Arabian Business Weekly Update August 14, 2005

Women’s rights should be at the top of the agenda as Iraq drafts its constitution. This week will see the initial deadline pass for Iraq’s constitution to be drafted, but it looks pretty unlikely to be met. Brokering an agreement would be an extremely difficult challenge during peacetime, let alone the present climate in the country. At the time of writing, Iraq’s competing ethnic and sectarian factions are still at loggerheads over many issues, including the reach of Islamic law and rights for minorities. But reaching a deal will be crucial. If ever there was an example of how you can’t create a nation just by drawing some lines on a map — as Britain did with Iraq in the 1920s — this is it.

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By  Richard Agnew Published  August 14, 2005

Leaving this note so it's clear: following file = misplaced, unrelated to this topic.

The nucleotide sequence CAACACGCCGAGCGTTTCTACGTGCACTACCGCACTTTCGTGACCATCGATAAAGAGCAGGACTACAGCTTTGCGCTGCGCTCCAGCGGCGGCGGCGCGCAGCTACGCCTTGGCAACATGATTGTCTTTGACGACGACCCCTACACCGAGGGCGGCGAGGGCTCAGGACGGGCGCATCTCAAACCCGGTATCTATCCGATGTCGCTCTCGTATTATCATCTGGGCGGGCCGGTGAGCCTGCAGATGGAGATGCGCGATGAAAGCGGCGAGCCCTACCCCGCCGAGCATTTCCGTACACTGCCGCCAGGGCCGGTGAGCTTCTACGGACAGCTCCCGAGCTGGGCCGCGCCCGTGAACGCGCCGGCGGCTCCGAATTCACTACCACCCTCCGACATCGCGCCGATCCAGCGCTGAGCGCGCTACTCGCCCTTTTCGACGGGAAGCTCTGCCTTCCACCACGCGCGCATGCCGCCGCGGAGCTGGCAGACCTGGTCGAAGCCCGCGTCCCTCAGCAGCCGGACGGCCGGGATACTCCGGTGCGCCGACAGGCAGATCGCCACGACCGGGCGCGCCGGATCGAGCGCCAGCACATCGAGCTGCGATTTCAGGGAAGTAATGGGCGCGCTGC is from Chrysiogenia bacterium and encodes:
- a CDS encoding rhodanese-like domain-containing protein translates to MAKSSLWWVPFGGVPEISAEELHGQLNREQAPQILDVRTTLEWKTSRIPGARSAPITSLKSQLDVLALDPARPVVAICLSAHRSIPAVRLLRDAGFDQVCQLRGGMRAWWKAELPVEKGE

Keep to family values|~||~||~|Women’s rights should be at the top of the agenda as Iraq drafts its constitution. This week will see the initial deadline pass for Iraq’s constitution to be drafted, but it looks pretty unlikely to be met. Brokering an agreement would be an extremely difficult challenge during peacetime, let alone the present climate in the country. At the time of writing, Iraq’s competing ethnic and sectarian factions are still at loggerheads over many issues, including the reach of Islamic law and rights for minorities. But reaching a deal will be crucial. If ever there was an example of how you can’t create a nation just by drawing some lines on a map — as Britain did with Iraq in the 1920s — this is it. One thing is almost certain, though — women’s rights are not going to be progressed by the constitution, whether it’s completed this week or months down the line. The US has warned Shia leaders that there will be ‘no compromise’ on the issue of gender equality, but the signs aren’t good. Last year, campaigners managed to block legislation that would have allowed polygamy, honour killings, and stoning and beheadings of women for alleged adultery. But now it is back — initial drafts state that Shari’a will take precedence over international law, and family law will be a matter for the country’s individual religious sects. It is vital for Iraq that this doesn’t happen. In the future, the country will depend greatly on its women. The appalling violence of the past 30 years has meant that the majority of Iraq's population is female. It is also estimated that the bulk of this majority are heads of households, as widows or wives of the country’s ‘disappeared’. Despite the difficulties Iraq’s leaders face in drafting this constitution, this is a unique opportunity for them to build a workable framework for its future. Excluding most of the population wouldn’t be a good start. ||**||The US$64 dollar question|~||~||~|AS US diplomatic missions in Saudi Arabia closed last week because of a threat of attack, the price of oil rose to above US$64 a barrel. The scenario, while not as bad as that at the very start of the Iran-Iraq war in 1980, which saw prices rise to above US$80 a barrel, is nonetheless indicative that the geopolitical situation in the Middle East continues to play a dominant role in shaping market sentiments. It also highlights that much more is at stake than supply and demand. China’s impressive annual 10% growth rate for the last 10 years or so is not the only underlying factor. Market psychology remains, and will continue to be, a major issue. The key for governments that depend on black gold to fuel their economies is to find an alternative. By the same token, it would be prudent for oil producing states that haven’t diversified their economies to seriously consider doing so while the iron is still hot. ||**||VAT’s manageable|~||~||~|The news last week that the UAE’s government is making preparations to introduce VAT raised quite a few eyebrows, although the move has been on the cards for some time. Local media argued it would unnecessarily affect investment, and that poorer households would be hit hardest. This could well be true, but the move could also have numerous benefits. For the government, one obvious one would be to diversify its earnings away from oil and gas. If VAT takings were used to improve public services, it would also be a positive move. Firms, however, will probably end up shouldering the burden. When it is introduced, every firm will have to reshape their accounting systems, and have to bear higher costs. With the UAE recording huge budget surpluses, the question remains: would the move actually be worth it?||**||

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